Douglas Wilson has kindly agreed to answer these questions which I modified slightly. Some of the answers I suspected prior to sending it: specifically his father and CS Lewis; but most of this was new to me. And he reveals a dilemma I had been waiting to ask about on his blog at some stage: Why are there 40 odd books lying around his house (or on his computer) waiting to be published?
Interview with Douglas Wilson
1. What was your earliest ambition?
I remember that it was around the sixth grade, and I wanted to “make books.”
2. After Jesus, who has been your biggest inspiration: person? author?
The person would have to be my father, Jim Wilson.
The writer who has had the most influence on me—by far and away—would be C.S. Lewis.
3. What was the worst mistake in your career?
Besides apprenticing with El Chapo?
Actually, my besetting mistake is one I have made more than once. In starting things up, I have been too eager to be seen as “not grasping” and have consequently been too quick to delegate too much responsibility.
4. What was your best career move?
I have been privileged to start many ministries, and my name isn’t on any of them.
5. Who has been the best and the worst president in your lifetime? And why?
I would say that Ronald Reagan [(1981–1989)] was the best and that LBJ was the worst. Reagan did what he could to slow the gargantuan growth of government, and was moderately successful—while also winning the Cold War.
LBJ [Lyndon B. Johnson, (1963–1969)] was a cold Machiavellian, coupled really bad policy.
6. Who has been the best and the worst president ever (this can be the same as above)? And why?
Here I would say Calvin Coolidge [(1923–1929)] and Woodrow Wilson [(1913–1921)], respectively. Coolidge was president during the modern era and demonstrated that respect for constitutional limits is not limited to backward agrarian societies.
Wilson was a disaster, primarily in his treatment of those same constitutional restrictions.
7. Who is the person you would most like to thank and why?
Going back to an earlier answer, C.S. Lewis.
8. If you were given $1 million what would you spend it on?
I would (most likely) spend it on getting all that I have written editorially straightened out and cleaned up. I would get my blog archives indexed, tagged, and thoroughly edited for publication. All the material buried in my computer would be sorted out, edited and prepared for publication. Books already written would be organized and sorted out.
9. Where are (or were) you happiest?
I would have to say sitting around visiting after dinner with family is the best. Right after that would be having a great idea or “hook,” and writing it out while I am “in the zone.”
10. What single change has made the most difference in pastoring in your lifetime?
I would have to say the incorporation of personal computing power into everyday life. From email to social media, to writing for ministry, to sermon prep, to phone apps, the life of the average congregation is very different from what it was.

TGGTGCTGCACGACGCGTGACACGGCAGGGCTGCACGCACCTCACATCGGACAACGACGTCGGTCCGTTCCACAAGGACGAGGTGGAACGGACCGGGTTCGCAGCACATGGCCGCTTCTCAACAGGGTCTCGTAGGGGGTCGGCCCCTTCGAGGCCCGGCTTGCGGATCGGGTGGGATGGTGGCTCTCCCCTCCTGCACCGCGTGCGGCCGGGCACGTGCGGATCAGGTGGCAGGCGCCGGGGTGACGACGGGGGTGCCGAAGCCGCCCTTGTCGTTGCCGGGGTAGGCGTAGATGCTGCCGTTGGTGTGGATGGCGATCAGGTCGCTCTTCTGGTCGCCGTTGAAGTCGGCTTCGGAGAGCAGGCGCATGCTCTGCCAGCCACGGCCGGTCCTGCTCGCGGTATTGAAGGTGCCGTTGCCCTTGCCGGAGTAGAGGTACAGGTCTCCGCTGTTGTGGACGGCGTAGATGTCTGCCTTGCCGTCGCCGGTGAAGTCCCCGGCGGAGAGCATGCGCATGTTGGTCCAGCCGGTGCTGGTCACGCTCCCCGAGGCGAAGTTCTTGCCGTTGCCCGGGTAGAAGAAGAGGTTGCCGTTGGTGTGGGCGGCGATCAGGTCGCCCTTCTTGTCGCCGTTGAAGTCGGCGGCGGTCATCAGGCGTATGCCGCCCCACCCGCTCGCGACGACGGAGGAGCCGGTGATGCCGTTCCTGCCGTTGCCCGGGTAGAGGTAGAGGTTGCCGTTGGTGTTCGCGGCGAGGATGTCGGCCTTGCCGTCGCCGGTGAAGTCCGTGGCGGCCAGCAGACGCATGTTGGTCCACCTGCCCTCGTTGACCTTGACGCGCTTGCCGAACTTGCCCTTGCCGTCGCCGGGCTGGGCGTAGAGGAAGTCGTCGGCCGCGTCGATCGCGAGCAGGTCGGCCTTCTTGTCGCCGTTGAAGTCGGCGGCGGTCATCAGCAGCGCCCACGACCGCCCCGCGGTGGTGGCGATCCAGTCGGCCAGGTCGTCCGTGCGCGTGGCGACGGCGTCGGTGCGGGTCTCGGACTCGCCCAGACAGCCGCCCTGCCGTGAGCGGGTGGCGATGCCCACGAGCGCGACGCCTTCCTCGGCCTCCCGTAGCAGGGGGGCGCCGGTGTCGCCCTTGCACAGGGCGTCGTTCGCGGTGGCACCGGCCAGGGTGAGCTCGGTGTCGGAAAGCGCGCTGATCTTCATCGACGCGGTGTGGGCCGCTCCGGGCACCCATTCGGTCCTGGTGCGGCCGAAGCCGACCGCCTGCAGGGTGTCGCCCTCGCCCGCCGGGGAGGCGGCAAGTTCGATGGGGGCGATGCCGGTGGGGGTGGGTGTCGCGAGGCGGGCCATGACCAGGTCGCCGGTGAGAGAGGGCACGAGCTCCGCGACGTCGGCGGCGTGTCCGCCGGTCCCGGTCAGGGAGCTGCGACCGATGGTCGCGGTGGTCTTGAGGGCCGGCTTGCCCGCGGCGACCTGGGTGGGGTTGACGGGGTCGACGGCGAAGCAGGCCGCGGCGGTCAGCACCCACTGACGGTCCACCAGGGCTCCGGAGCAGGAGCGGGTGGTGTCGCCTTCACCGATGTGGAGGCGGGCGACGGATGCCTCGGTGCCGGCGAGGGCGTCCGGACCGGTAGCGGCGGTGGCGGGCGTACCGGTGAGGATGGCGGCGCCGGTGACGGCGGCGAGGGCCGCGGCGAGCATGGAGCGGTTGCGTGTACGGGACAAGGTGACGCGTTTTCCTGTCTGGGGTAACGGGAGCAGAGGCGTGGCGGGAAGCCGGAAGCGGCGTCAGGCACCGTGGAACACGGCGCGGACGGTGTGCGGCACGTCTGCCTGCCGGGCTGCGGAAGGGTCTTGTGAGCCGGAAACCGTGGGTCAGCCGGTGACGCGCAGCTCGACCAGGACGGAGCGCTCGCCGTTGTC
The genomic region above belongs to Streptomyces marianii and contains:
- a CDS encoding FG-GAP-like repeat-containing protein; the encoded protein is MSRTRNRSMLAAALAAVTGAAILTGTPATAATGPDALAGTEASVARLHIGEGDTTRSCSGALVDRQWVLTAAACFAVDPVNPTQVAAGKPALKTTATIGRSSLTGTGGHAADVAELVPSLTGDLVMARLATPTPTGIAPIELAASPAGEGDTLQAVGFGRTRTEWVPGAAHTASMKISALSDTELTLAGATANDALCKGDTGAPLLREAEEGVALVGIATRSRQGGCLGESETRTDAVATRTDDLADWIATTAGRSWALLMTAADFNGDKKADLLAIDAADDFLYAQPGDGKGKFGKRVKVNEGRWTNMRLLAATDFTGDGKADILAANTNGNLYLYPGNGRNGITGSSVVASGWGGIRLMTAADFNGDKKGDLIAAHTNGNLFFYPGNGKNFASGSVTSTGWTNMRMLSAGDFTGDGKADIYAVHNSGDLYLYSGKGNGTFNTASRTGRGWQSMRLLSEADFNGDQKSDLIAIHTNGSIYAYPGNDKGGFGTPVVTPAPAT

11. What book (other than the Bible) should every Christian read?
Pilgrim’s Progress. Which you can now do on your phone.
12. What further book should every pastor read?
Lectures to My Students by Charles Spurgeon. A lot of books for pastors have great material, but this book is full of horse sense.
13. What poem, song, or prose would you like people at your funeral to hear? Which passage of Scripture?
Of course, we would construe it in a way completely differently than the way he did, but I love the words of Stevenson’s Requiem.
Under the wide and starry skyThe passage of Scripture would be this:
Dig the grave and let me lie:
Glad did I live and gladly die,
And I laid me down with a will.
This be the verse you ‘grave for me:
Here he lies where he long’d to be;
Home is the sailor, home from the sea,
And the hunter home from the hill.
And in this mountain shall the LORD of hosts make unto all people A feast of fat things, a feast of wines on the lees, Of fat things full of marrow, of wines on the lees well refined (Is. 25:6).14. What is your guiltiest pleasure?
Besides my collection of Marvel comics in the basement? Just kidding. Probably cookie dough ice cream.
15. If you could be invisible for a day what would you do?
Investigative journalism at Planned Parenthood national headquarters.
16. What is your most treasured possession? (Not a person.)
I think I would say it is the Guild guitar that I bought in the mid-seventies.
17. What personal ambition do you still have?
I would like to write a comprehensive work that is called something like Institutes of Poetic Theology. And if it is not too much to ask, I would like for it to be really good.
18. Summarise your personality in three words.
Sturdy, humorous, hard-working.
19. What are your favourite 3 alcoholic drinks?
Rusty Nail, 23-year-old Pappy VanWinkle, and Fat Tire beer.
20. What is your pet hate?
Dishonesty in argument.
21. What do you consider your most important book?
I think I would say Reforming Marriage.
22. What would be on the menu for your last supper?
Wedge salad with bacon, filet mignon, cheese potatoes, green beans, and chocolate ice cream.
23. Do you have any regrets about becoming a pastor?
None at all. I tried to have preemptive regrets beforehand, but now, looking back, I see that this is what I was made for.
24. If you weren't in your present position what would you be doing instead?
I would want to be a political writer—books and opinion columns, not speeches.